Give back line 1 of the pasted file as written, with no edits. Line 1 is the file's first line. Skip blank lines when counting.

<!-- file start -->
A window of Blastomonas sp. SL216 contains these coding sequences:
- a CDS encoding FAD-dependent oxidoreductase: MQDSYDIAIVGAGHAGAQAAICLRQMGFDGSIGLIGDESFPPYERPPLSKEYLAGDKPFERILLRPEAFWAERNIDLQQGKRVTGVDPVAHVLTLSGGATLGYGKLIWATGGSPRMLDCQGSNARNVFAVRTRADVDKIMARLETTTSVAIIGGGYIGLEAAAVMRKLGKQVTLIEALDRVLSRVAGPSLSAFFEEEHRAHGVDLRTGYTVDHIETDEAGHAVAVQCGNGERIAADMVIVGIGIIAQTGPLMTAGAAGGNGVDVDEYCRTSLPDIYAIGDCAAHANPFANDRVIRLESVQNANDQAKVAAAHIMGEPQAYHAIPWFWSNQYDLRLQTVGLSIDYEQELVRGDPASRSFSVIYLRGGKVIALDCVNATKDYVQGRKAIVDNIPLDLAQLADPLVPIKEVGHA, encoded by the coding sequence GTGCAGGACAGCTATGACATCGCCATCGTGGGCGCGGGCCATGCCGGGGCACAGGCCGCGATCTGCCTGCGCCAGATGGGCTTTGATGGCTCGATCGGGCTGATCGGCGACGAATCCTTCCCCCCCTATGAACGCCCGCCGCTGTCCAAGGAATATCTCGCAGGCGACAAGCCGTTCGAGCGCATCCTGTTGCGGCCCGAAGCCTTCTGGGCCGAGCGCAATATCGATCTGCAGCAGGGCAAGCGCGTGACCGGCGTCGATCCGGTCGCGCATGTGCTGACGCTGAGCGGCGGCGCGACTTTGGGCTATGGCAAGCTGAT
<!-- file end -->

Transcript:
A window of Blastomonas sp. SL216 contains these coding sequences: